Performance consequences have been long established when humans multitask. This research concerns the impact of distraction on the attentional shifts during a task that underlies many cognitive processes and everyday tasks, searching for a target item among non-target items (e.g., scanning the road for potential collisions). There is evidence that increasing the mental workload by introducing additional tasks influences our ability to search our environment or interferes with processing fixated information. In the current studies, I aimed to evaluate the changes in gaze behaviors during visual search to evaluate how multitasking impairs our attentional processes. Participants completed a visual search task (search for a target T among distractor L's) while wearing a heads-up display (Google Glass) which displays an unrelated word during the dual task condition, while the control condition required participants to complete the search task without distraction. The changes in oculomotor behavior were observed in four experiments: (1) evaluating general oculomotor behavior during distraction, (2) masking the display onset of the secondary information during an eye movement to reduce the possibility of distraction from the word appearing, (3) removing any occlusion of stimuli from the heads-up display by having no visual overlap of the two tasks, and (4) evaluating whether oculomotor behaviors were similar to previous results when the nature of the distracting task changes in sensory modality. Participants typically took longer to respond when distracted, except for when the word onset was masked and the word was present auditorily. Oculomotor results indicated an increase in fixation durations (occasionally for the initial saccade latency as well) and a reduction of target fixations when participants were distracted by secondary information. These results suggest that secondary visual information can impact how humans search their environment in a fashion which increases their time to respond and impacts selective visual processing.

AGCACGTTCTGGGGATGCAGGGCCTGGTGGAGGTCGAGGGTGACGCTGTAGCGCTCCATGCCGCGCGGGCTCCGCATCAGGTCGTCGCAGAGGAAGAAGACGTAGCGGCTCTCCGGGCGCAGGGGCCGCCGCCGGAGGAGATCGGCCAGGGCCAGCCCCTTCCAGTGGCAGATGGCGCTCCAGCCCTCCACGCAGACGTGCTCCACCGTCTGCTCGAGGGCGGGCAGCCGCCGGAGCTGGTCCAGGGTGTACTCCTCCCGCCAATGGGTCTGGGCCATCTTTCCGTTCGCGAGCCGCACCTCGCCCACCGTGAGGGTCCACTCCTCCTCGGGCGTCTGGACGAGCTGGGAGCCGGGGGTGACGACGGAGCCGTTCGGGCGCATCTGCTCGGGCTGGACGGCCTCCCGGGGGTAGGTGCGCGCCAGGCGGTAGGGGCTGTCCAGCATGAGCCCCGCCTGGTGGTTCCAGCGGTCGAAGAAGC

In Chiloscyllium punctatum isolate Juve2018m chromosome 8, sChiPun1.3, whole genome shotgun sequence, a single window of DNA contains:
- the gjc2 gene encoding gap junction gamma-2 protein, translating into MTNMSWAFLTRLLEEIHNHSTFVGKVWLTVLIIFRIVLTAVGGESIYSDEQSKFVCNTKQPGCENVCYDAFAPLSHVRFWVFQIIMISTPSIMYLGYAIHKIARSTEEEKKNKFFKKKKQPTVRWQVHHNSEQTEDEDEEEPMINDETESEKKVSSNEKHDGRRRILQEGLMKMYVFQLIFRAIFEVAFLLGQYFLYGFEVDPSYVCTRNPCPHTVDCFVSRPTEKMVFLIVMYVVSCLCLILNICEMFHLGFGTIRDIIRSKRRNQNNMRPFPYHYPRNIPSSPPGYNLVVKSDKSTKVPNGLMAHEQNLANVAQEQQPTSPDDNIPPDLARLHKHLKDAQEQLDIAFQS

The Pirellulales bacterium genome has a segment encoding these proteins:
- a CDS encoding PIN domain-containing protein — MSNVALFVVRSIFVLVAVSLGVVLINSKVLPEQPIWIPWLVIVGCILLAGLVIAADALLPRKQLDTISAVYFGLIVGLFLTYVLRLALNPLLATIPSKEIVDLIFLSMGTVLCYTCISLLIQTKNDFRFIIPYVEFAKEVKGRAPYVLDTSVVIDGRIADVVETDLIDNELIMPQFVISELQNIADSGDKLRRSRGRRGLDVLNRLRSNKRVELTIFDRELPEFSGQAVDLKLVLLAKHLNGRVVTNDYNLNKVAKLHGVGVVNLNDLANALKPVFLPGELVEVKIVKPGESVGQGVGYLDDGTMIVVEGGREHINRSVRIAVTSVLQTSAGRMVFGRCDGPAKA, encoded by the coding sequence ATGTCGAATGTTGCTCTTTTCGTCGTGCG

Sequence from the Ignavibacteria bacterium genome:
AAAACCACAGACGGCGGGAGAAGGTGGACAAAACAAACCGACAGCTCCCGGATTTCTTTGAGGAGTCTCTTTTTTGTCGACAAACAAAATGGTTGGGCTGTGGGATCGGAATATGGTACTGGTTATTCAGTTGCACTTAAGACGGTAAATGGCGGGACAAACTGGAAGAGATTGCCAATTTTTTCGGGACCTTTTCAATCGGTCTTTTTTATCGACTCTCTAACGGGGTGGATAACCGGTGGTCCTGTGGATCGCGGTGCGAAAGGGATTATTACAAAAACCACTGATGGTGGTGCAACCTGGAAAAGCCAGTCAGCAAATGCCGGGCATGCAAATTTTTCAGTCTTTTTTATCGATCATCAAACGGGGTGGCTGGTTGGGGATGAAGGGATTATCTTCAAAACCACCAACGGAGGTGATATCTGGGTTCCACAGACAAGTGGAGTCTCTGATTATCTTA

If this is your thesis or dissertation, and want to learn how to access it or for more information about readership statistics, contact us at STARS@ucf.edu
Doctor of Philosophy (Ph.D.)
College of Sciences
Psychology; Human Factors Cognitive Psychology
Length of Campus-only Access
Doctoral Dissertation (Campus-only Access)
Lewis, Joanna, "Oculomotor Mechanisms Underlying Attentional Costs In Distracted Visual Search" (2018). Electronic Theses and Dissertations. 5892.